Medical student discovers a voice in medicine and song
Feb. 20, 2014
You might say that Maria Solis, a third-year medical student at the IU School of Medicine, has always been guided by an "inner voice."
A singer whose natural talents went undiscovered for years, Solis never considered her voice anything special until she discovered it could inspire strong emotions in the elderly nursing home resident she served as a certified nursing assistant -- feelings of gratitude so powerful they played a part in her decision to pursue a new career as a physician.
"Being a CNA was one of the primary reasons I decided to pursue medicine in the first place," Solis said. "The residents helped me feel as though I was doing something important; the relationships I established at the nursing home were great, and I'm looking forward to creating similar relationships with my future patients."
Solis said the first time she realized the true power of her voice was when she sang to an older woman with Alzheimer’s disease. Although the woman was normally emotionally distraught, Solis said she grew calmer when she sang, an action that forged a bond with the patient shared by few other caregivers at the facility.
In another instance she won’t soon forget, Solis sang to a man who had become quadriplegic after a severe motorcycle accident. As her voice filled the room, she said the man repeatedly pointed to a sign that said “Thank you,” created as part of the system designed for him to communicate.
Beyond helping inspire a career in medicine, Solis’ voice has also helped smooth the path to medical school through building self-confidence, as well as generating some modest income as she took a break from her job to pursue a degree.
Both outcomes sprang from two albums recorded in high school and college after she began to grow as a singer, primarily in her church choir. Her first album, “Grace,” based on favorites from her church hymnal, was recorded over a summer in the basement studio of a family friend who has a passion for audio recording. A second album, “Christmas Joy,” a compilation of Christmas songs, took two summers to record at the same studio.
The work involved in creating these albums was "life changing," said Solis, who said she couldn’t be more thankful to the people who donated their time to the project.
"The experiences I gained from recording the CDs were priceless," Solis said, calling the process of making music more valuable than any profits from the albums. “It made me more appreciative and grateful for what I’ve got, and in that alone they were worth it. Creating the CDs really brought out not only the best in me but the best in the individuals who donated their time and effort to help make them a success."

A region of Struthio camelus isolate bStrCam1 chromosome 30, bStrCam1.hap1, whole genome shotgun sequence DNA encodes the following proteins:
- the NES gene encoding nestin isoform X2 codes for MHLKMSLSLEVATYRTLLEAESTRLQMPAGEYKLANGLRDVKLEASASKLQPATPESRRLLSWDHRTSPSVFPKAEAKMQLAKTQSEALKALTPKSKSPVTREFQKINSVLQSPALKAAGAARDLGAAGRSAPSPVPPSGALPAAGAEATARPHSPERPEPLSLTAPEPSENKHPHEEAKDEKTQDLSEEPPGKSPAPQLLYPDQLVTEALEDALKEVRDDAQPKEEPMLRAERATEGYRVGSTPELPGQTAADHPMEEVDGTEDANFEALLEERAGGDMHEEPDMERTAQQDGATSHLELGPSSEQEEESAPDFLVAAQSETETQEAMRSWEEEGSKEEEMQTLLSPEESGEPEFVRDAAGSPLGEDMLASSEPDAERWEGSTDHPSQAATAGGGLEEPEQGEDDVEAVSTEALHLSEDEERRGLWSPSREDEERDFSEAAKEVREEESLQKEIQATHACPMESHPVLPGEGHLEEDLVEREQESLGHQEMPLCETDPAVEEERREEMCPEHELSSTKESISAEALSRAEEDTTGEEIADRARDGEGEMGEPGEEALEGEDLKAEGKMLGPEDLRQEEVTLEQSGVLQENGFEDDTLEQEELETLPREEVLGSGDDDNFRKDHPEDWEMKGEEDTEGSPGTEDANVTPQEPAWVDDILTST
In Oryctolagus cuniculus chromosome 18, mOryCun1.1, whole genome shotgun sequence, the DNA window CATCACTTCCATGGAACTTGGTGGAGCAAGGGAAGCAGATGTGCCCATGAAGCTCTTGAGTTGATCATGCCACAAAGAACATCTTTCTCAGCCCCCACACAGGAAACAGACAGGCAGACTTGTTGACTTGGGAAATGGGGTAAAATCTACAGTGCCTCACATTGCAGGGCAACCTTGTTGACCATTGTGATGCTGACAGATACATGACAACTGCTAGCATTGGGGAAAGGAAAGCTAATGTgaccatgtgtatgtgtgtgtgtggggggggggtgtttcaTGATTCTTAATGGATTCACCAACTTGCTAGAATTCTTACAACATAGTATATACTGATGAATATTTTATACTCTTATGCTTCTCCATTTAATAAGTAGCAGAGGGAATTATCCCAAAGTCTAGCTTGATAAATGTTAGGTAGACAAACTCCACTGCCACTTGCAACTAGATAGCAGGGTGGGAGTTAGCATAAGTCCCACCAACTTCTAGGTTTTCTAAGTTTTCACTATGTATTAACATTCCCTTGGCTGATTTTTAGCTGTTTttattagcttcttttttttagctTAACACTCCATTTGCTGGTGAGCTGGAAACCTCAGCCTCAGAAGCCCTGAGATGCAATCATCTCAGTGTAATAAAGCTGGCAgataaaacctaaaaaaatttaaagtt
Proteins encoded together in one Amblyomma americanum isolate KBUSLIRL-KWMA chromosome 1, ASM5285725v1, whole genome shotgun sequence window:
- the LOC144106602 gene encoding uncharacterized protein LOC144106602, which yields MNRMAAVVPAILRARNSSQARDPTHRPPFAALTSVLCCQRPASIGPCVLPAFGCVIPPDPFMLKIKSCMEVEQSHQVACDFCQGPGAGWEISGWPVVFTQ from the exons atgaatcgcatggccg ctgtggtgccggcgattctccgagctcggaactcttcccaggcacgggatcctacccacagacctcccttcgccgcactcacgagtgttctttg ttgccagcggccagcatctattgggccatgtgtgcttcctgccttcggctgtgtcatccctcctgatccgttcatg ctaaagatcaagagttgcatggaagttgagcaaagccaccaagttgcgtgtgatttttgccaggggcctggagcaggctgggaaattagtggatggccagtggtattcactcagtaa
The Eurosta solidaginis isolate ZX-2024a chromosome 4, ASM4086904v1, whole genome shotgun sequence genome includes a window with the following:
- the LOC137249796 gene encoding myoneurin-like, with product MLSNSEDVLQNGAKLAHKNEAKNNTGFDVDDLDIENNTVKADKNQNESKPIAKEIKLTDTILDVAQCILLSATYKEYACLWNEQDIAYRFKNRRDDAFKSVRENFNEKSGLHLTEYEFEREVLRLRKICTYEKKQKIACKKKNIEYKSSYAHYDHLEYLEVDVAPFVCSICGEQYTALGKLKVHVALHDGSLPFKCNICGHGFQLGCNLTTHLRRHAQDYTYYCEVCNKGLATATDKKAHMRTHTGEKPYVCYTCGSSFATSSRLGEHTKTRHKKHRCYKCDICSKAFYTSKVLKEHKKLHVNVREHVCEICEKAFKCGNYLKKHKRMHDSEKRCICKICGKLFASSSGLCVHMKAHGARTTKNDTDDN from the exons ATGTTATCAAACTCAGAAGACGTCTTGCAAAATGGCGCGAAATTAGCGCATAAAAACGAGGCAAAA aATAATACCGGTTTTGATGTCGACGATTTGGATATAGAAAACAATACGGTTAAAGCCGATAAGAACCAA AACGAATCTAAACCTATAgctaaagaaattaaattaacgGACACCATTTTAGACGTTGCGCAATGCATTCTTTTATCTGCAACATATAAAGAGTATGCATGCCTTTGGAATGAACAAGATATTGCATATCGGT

A graduate of Our Lady of Providence Junior-Senior High School in Clarksville, Ind., where she earned the title of salutatorian, Solis was first noticed for her voice in seventh grade. She was taking a sewing class outside of school, and the teacher’s husband noticed her innate ability to sing on key.
“He heard me sing while pecking out a few notes on their baby grand during a break," she said. "I never did learn how to sew!"
He encouraged Solis' mother to invest in voice lessons, after which she soon became a star in her church choir. Later, Solis used proceeds from her albums to fund her undergraduate education at Marian University, where she earned a bachelor’s degree in biology with minors in Spanish and pastoral leadership.
Now at IU, Solis performs regularly with the IU School of Medicine Orchestra. Conductor and overseer David Schurger invited her to join the group after hearing her perform at the 2012 IUSM Evening of the Arts, a fundraiser for Indianapolis free clinics that showcases the talents of students, faculty and staff. Solis said that singing with the orchestra has provided the opportunity to tackle difficult works beyond pop hits and church hymns, such as opera, as well as to perform alongside musicians of the Indianapolis Symphony Orchestra, including during a Christmas concert for patients and families at Riley Hospital for Children at IU Health.
The recipient of the Indiana Primary Care Scholarship -- in which medical school graduates practice primary care medicine in a medically underserved or health professions shortage area for four years in return for full tuition reimbursement -- Solis said her ultimate professional goal is to continue work in these areas, specifically focusing on underserved Hispanic populations.
Solis also said that she isn’t planning to record a new album any time soon -- although she’s not opposed to the idea. For the time being, however, she aims to express her voice through cantoring at Mass, performing with the IUSM Orchestra and singing at weddings.
"Through music, I’ve been able to establish lasting relationships with patients, and I hope I can continue to build new relationships with patients through music," she said. "Music is truly healing, and I strongly feel that the personal moments my music has brought to my patients has improved their quality of life, maybe more strongly than could medicine alone.”